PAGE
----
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Equitable Electricity for Refugees in Jordan

Installasjon av strøm i flyktningleiren Azraq i Jordan© NRC
NRC and NORCAP staff is demonstrating how the smart energy controller works in Azraq refugee camp. 
Access to energy and control of one's own energy consumption is a core challenge for refugees in Jordan. To address this challenge, NRC partnered with the Jordanian startup Neurotech to find solutions that could provide refugees with increased access to electricity as well as timely and accurate information on their electricity consumption.

Scope of the project

Energy is rationed in camps in Jordan, limiting the number of hours in the day when the refugees have access to energy. To address this challenge, NRC and Neurotech developed an energy controller system installed at a shelter level that controls electricity consumption of households based on primary and secondary electricity needs. The aim was to increase the number of hours of electricity provision at the shelter level while minimising electricity cuts to devices relating to primary needs, such as lighting, storage of medications, and food cooling/storage. Subsequently, camp residents would have increased electricity access and contribute to efficient electricity usage.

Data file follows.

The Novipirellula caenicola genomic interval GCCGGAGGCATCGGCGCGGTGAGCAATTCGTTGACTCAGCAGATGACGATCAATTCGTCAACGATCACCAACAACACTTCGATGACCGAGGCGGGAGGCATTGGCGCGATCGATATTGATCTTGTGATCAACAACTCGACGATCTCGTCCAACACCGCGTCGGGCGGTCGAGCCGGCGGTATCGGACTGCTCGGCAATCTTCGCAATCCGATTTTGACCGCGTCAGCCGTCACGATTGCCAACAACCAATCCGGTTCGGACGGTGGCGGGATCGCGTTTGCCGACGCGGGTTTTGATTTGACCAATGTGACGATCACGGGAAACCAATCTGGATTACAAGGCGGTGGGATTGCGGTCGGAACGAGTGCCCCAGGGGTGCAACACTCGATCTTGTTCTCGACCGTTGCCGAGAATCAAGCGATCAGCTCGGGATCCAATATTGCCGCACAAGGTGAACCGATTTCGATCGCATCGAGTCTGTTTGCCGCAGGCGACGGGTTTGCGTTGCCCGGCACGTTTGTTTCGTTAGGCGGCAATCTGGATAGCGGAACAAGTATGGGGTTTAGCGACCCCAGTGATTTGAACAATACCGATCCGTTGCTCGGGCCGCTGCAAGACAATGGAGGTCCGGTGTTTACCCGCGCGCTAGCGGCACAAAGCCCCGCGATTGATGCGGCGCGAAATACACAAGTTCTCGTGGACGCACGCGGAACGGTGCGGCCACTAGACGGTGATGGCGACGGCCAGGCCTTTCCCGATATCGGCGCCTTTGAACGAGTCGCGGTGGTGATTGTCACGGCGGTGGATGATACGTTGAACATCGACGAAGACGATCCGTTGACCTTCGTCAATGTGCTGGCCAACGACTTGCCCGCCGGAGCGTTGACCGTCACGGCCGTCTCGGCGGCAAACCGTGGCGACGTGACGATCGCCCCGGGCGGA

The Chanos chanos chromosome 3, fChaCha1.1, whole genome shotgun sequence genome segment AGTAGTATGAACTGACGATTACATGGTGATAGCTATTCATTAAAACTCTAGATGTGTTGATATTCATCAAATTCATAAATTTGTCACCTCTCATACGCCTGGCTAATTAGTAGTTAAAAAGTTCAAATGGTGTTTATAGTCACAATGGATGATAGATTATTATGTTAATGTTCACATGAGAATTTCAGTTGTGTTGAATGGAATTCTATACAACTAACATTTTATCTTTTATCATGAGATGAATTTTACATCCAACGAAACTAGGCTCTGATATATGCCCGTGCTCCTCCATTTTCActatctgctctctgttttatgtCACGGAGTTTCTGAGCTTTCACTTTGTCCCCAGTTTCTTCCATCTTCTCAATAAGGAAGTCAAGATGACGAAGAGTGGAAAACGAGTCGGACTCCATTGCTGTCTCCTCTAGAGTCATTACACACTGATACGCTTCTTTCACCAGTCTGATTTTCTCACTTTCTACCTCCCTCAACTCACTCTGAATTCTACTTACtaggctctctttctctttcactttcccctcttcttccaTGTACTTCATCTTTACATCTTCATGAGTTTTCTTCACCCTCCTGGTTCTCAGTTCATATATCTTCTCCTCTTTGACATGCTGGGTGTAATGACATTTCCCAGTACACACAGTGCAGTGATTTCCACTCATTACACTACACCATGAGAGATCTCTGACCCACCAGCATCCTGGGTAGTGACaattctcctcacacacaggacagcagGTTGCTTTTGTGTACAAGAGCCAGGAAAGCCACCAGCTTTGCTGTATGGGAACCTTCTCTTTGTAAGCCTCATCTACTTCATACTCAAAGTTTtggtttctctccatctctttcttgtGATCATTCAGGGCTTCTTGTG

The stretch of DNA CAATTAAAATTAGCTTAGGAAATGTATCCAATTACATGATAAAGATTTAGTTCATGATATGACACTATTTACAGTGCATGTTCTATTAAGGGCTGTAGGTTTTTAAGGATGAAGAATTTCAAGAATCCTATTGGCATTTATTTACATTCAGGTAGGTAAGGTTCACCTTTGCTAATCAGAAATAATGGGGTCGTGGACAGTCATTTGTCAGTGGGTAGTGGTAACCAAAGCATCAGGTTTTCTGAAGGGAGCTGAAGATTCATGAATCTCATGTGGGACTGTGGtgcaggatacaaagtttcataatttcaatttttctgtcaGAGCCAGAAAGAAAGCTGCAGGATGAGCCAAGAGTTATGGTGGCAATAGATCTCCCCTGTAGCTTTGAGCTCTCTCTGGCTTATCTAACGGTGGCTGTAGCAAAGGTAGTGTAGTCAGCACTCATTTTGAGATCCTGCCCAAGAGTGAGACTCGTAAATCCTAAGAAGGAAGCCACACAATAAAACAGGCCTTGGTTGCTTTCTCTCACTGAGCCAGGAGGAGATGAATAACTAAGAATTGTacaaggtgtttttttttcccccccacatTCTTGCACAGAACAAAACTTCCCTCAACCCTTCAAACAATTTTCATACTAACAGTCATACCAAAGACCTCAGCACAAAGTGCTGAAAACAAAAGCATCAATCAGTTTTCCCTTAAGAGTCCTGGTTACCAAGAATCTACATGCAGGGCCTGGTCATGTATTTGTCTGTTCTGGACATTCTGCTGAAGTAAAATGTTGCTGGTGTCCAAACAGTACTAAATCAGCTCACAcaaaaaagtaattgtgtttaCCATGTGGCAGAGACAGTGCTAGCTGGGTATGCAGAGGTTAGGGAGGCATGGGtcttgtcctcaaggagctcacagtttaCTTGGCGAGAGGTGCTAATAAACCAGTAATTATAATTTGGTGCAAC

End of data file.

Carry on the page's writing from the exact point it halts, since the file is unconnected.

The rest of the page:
Impact and lessons learned

Overall, three versions of the energy controller were developed. In total of 190 controllers were installed in Village 2 in Azraq camp, benefiting a total of around 850 individuals, 50% of them being females.

NRC completed an outcome monitoring exercise in June 2022. The key findings included that households used to receive an average of 11.5 hours of electricity prior to the installation of the device across all family sizes. When the device was installed, 86% of respondents reported an increase in receiving electricity by an average of 9.6 hours so that the average family was receiving 21.1 hours of electricity per day. It is worth noting that families who have 7-9 and 11 members reported a higher duration of electricity than the average. Of families who reported having at least one member with a disability, 85% reported an increase in the duration of having electricity when compared to the average.